Muscles were processed for acetylcholinesterase immunohistochemistry, as previously described (39). Muscles were sectioned longitudinally, with a thickness of 14 μm and mounted on SuperFrost glass slides. Sections were heated on a slide warmer for 10 min (55°C) and hydrated in distilled water (dH2O) for 5 min. After incubating in 20% sodium sulfate for 3 min, the sections were rinsed in dH2O, and, subsequently, a solution containing the esterase substrate 5-bromoindoxyl acetate, which stains motor end plates blue, was applied for 60 min at 37°C. The composition of this acetylcholinesterase solution was 4 mg 5-bromoindoxyl acetate, 0.3 ml ethanol, 63 mg potassium ferrocyanide, 50 mg potassium ferricyanide, and 30 ml 1× Trizma hydrochloride solution (Sigma Aldrich, St. Louis, MO). After rinsing in dH2O followed by PBS (0.1 M, pH 7.2) for 5 min, endogenous peroxidase activity was blocked with 0.5% hydrogen peroxide for 10 min and rinsed in PBS. Nonspecific adherence of antisera was reduced by rinsing with PBS containing 0.1% Triton X-100, 1% normal goat serum, and 2% nonfat dry milk for 10 min. To detect nerve fibers, an antibody for neurofilament (Millipore, Billerica, MA), a major component of the axonal cytoskeleton, diluted in PBS containing 0.1% Triton X-100, was applied overnight in a humidified chamber at 22°C. Sections were incubated with goat anti-rabbit (Vectastain Kit, Vector Laboratories, Burlingame, CA) diluted in PBS containing 0.1% Triton X-100 for 1 h at 22°C. Following a PBS rinse, Vectastain ABC reagent (Vector Laboratories) containing avidin DH and biotinylated enzyme, was applied for 30 min. The chromogen was developed in 3,3′-diaminobenzidine solution (Vector Laboratories) for 30 s. The sections were rinsed in PBS, dehydrated with a series of ethanol and xylene rinses, and coverslipped with di-n-butyl-phthalate in xylene (DPX, Electron Microscopy Sciences, Hatfield, PA). Images were captured using a Spot-RT camera (Diagnostic Instruments, Sterling Heights, MI) attached to a Nikon Microphot-FXA microscope at ×20. Nerve to motor end-plate contact was determined by manually counting the number of motor end plates innervated by a nerve fiber (dark brown) and dividing by the total number of motor end plates (blue) present in each section.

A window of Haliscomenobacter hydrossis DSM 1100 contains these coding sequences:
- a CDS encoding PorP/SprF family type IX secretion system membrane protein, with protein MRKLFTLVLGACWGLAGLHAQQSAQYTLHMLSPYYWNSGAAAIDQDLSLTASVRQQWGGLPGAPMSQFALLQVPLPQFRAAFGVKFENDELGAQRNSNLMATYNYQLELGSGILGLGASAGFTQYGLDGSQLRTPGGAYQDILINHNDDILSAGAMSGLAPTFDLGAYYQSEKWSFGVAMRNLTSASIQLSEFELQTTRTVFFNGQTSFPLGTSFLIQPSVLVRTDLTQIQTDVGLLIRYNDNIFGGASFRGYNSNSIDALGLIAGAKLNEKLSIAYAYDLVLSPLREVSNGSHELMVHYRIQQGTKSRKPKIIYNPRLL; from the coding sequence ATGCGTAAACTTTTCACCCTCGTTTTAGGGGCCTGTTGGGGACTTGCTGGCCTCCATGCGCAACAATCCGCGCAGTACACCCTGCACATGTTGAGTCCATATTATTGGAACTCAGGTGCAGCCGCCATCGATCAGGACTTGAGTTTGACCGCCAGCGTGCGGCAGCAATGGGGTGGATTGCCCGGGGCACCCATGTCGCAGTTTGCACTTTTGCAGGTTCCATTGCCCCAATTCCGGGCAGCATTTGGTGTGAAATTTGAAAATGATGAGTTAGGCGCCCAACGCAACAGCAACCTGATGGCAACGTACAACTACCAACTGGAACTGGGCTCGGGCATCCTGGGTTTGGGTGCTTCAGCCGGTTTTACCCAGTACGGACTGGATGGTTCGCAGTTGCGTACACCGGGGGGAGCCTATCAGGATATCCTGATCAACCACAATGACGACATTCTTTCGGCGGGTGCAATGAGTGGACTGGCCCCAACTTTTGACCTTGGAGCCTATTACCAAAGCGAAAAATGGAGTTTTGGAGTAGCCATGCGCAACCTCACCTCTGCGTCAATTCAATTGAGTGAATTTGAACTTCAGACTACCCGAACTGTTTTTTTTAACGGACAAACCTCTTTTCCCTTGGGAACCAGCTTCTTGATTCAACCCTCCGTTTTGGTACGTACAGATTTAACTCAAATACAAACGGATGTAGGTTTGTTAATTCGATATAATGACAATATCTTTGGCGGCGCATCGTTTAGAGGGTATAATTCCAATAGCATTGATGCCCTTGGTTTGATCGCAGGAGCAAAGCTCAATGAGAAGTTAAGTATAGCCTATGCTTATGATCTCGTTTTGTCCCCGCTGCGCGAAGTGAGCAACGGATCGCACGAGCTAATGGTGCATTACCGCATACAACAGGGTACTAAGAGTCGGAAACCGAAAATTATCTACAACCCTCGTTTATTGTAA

Based on the large number of groups and the relatively tight distributions, rather than displaying all individual measurements, data are presented as means ± 1 SE to increase the clarity of the figures. Data for 1-, 8-, and 20-mo-old mice were compared by two-factor (genotype × age) ANOVA. When the ANOVA showed significant differences between groups, individual differences were established by Bonferroni post hoc analyses. One-way ANOVA was used to determine the effects of age for WT mice between 1 and 28 mo. Significance was set at P < 0.05.
For young mice (1 mo), no differences between Sod1−/− and WT mice were observed for body mass (Fig. 1A) or GTN muscle mass, expressed either in absolute terms (Fig. 1B) or relative to body mass (Fig. 1C). For older mice, consistent with previous studies (18), body masses were ∼20% lower for Sod1−/− than WT mice (Fig. 1A). The lower body masses were observed for both 8- and 20-mo-old mice, with no effect of age for either group. Measurements of muscle mass showed substantial atrophy by 8 mo of age for GTN muscles of Sod1−/− mice that worsens by 20 mo (Fig. 1B). At 8 mo, GTN muscle masses were 50% lower for Sod1−/− compared with WT mice and decreased over 20% between 8 and 20 mo. The decrease in mass observed between 8 and 20 mo for GTN muscles of Sod1−/− mice was similar to the loss in mass for muscles of WT mice by 28 mo of age (Fig. 1B). When muscle mass was normalized by body mass, age-associated atrophy was observed for GTN muscles of both Sod1−/− and WT mice. Despite the significantly smaller body masses for the Sod1−/− mice, muscle mass normalized for body mass still showed a 25% decrease between 8 and 20 mo, which compared with a smaller, but statistically significant, 13% decrease for the WT mice between 8 and 28 mo (Fig. 1C).